Mistaking the Qualified for the Absolute
While it is true that water boils at 100 degrees Celsius, this is never an absolute statement. Water boils at this temperature at sea level—not so at other altitudes. "Exercise is good," is an unqualified statement. If one is recovering from triple bypass surgery, certain forms of exercise are not good.
Similarly, choice—the most effective ploy in the pro-abortionists arsenal—is a notion that is taken as absolute but needs qualification. Even pro-choicers are not pro-choice about domestic violence, slavery, racism, or driving under the influence. Mothers Against Drunk Driving are a case in point. They do not advise, "Don’t drink," but "Don’t drink and drive."
In a New York Times editorial, Faye Wattleton, former president of Planned Parenthood, stated, "The right to abortion . . . shouldn’t be a political football that candidates can kick around at will." But choice, she seems to forget, is an act of the will. If women can choose abortion, why can’t politicians (and voters) choose to make it an election issue? Ms. Wattleton tries to qualify choice when it comes to politics, but not when it comes to abortion. In the final analysis, what does being "pro-choice" really mean?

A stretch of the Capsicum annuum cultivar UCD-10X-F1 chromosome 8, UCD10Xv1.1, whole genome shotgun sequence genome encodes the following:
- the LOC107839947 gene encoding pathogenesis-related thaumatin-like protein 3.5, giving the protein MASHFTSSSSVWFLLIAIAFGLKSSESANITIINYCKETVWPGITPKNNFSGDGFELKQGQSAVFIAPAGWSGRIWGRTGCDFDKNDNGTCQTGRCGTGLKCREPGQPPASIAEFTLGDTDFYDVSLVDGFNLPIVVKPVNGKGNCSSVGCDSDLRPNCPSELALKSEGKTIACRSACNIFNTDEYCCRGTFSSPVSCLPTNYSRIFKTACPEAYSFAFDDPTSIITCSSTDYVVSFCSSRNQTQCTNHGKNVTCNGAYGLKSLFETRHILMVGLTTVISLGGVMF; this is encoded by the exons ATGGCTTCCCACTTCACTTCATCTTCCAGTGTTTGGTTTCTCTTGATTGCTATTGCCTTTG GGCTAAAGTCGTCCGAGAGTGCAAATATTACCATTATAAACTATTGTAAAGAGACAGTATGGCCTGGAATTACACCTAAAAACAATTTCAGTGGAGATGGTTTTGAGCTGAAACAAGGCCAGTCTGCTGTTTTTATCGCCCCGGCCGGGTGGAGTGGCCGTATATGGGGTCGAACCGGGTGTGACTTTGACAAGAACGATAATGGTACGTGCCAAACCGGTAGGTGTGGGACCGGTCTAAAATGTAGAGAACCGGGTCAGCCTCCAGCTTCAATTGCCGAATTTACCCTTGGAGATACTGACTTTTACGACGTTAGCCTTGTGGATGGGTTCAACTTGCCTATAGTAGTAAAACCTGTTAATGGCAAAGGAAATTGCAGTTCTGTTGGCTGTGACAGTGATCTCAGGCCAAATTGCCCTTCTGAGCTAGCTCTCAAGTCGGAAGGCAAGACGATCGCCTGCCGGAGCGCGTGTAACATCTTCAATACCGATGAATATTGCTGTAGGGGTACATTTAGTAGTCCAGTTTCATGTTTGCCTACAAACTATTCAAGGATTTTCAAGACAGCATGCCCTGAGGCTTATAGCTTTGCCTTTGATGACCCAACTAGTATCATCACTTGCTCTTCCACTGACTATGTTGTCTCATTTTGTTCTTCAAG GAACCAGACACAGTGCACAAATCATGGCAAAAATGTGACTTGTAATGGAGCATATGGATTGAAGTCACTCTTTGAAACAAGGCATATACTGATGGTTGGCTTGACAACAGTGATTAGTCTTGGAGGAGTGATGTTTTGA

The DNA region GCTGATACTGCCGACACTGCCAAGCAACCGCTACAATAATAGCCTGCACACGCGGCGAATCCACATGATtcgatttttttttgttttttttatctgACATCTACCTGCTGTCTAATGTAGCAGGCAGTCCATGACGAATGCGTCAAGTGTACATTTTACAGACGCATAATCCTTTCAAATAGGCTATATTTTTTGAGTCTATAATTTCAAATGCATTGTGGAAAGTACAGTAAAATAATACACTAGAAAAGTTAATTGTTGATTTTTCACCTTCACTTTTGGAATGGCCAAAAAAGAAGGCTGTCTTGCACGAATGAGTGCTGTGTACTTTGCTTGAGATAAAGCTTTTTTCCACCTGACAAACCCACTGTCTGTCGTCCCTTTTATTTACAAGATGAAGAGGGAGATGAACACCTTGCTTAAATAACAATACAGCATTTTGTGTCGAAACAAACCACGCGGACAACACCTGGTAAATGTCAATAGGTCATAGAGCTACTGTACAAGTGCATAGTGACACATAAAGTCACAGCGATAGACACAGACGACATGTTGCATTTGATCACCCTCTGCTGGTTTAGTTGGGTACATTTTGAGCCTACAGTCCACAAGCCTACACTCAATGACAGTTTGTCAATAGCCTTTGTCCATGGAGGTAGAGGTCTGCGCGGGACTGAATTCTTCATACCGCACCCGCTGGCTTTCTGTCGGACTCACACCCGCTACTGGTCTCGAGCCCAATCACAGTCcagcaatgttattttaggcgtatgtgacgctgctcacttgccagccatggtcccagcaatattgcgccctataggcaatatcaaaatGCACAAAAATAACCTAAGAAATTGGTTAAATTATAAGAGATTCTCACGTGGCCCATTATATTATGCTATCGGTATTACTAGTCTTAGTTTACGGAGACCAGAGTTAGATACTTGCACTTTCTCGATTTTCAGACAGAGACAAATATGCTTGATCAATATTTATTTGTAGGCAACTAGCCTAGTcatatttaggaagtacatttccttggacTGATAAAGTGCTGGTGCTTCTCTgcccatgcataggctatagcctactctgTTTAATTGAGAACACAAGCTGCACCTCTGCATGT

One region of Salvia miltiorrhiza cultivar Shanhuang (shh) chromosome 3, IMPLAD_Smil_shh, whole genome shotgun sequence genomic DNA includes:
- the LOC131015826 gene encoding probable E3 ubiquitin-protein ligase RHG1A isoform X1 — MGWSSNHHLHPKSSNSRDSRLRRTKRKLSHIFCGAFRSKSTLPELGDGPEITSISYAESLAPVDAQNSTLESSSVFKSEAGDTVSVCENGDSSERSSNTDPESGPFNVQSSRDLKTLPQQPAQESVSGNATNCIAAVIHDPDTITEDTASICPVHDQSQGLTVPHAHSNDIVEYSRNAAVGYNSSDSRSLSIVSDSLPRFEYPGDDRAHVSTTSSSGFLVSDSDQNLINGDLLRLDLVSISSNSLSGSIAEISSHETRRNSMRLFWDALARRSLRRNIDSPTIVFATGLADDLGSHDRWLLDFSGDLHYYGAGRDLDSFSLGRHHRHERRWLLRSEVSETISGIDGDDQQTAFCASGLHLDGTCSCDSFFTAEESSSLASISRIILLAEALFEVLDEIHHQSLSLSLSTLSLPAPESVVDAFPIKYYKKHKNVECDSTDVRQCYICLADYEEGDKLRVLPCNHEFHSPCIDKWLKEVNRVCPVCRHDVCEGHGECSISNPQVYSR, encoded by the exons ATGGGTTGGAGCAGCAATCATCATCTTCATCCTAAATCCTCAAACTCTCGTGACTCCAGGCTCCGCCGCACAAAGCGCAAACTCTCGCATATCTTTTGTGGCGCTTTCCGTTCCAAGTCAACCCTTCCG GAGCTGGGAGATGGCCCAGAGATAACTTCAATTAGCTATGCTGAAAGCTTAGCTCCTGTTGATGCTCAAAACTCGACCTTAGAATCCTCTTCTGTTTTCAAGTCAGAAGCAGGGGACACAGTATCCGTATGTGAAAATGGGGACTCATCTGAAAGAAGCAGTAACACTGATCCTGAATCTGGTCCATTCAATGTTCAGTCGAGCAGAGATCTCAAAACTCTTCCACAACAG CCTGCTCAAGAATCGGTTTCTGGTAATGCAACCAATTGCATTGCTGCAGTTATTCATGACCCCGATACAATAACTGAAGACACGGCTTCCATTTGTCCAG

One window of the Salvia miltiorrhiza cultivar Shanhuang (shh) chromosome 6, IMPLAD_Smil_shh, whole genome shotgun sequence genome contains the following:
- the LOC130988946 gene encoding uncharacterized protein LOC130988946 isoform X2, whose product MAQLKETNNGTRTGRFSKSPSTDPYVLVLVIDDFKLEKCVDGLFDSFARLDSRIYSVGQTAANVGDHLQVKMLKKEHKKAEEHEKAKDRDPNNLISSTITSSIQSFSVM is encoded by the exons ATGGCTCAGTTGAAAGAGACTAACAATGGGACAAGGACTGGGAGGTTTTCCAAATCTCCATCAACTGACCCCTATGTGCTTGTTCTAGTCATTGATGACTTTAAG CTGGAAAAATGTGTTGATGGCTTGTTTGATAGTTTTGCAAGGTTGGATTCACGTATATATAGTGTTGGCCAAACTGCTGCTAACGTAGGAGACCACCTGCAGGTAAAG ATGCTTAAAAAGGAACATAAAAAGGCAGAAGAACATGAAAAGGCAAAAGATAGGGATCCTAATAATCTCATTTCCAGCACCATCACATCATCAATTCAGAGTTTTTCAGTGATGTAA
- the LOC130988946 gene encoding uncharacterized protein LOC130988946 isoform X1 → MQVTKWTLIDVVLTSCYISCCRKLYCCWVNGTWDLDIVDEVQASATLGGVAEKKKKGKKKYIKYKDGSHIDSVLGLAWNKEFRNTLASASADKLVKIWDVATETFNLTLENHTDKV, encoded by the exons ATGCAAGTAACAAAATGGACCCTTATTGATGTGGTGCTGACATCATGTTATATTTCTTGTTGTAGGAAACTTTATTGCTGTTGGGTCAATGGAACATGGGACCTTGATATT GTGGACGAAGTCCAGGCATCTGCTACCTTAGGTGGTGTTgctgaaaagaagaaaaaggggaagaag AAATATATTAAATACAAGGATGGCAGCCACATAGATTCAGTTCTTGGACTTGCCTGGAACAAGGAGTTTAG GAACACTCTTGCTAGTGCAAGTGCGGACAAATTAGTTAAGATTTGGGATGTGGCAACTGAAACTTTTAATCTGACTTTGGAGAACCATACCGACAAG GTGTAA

It means nothing.
It's a way of camouflaging what "pro-choicers" are really for:
They decry the lack of access. They worry that women will not be able to get them. They denounce anyone who criticizes abortion. They cover any negative reaction to it.
But they don't have the guts to say that they're really pro-abortion.
Instead, they use another logical fallacy to say that if they were to call themselves "pro-abortion" it would sound like they're for abortion in every case.
As if being pro-anything commits you to being for it in every case. Does being pro-death-penalty mean you support capital punishment in every case? No. Does being pro-vaccines means that you think everyone under every circumstance should get them? No.
It sounds like they're just afraid of what they're advocating.